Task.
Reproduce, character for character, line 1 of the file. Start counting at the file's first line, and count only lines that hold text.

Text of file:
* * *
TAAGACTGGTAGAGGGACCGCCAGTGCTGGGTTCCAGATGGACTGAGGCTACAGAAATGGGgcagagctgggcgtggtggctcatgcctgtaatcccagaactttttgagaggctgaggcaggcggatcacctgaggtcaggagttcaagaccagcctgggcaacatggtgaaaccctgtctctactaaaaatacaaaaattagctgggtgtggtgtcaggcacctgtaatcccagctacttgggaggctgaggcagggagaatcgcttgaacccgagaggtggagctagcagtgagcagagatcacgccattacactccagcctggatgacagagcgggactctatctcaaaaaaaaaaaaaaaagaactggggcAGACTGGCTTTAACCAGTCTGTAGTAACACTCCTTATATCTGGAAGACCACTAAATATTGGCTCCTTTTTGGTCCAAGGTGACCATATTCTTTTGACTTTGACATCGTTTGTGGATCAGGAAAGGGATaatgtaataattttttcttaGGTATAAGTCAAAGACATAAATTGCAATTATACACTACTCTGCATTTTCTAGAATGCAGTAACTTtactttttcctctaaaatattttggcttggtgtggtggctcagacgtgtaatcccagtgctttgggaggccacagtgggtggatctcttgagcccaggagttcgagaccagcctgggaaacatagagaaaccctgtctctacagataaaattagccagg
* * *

TAAGACTGGTAGAGGGACCGCCAGTGCTGGGTTCCAGATGGACTGAGGCTACAGAAATGGGgcagagctgggcgtggtggctcatgcctgtaatcccagaactttttgagaggctgaggcaggcggatcacctgaggtcaggagttcaagaccagcctgggcaacatggtgaaaccctgtctctactaaaaatacaaaaattagctgggtgtggtgtcaggcacctgtaatcccagctacttgggaggctgaggcagggagaatcgcttgaacccgagaggtggagctagcagtgagcagagatcacgccattacactccagcctggatgacagagcgggactctatctcaaaaaaaaaaaaaaaagaactggggcAGACTGGCTTTAACCAGTCTGTAGTAACACTCCTTATATCTGGAAGACCACTAAATATTGGCTCCTTTTTGGTCCAAGGTGACCATATTCTTTTGACTTTGACATCGTTTGTGGATCAGGAAAGGGATaatgtaataattttttcttaGGTATAAGTCAAAGACATAAATTGCAATTATACACTACTCTGCATTTTCTAGAATGCAGTAACTTtactttttcctctaaaatattttggcttggtgtggtggctcagacgtgtaatcccagtgctttgggaggccacagtgggtggatctcttgagcccaggagttcgagaccagcctgggaaacatagagaaaccctgtctctacagataaaattagccagg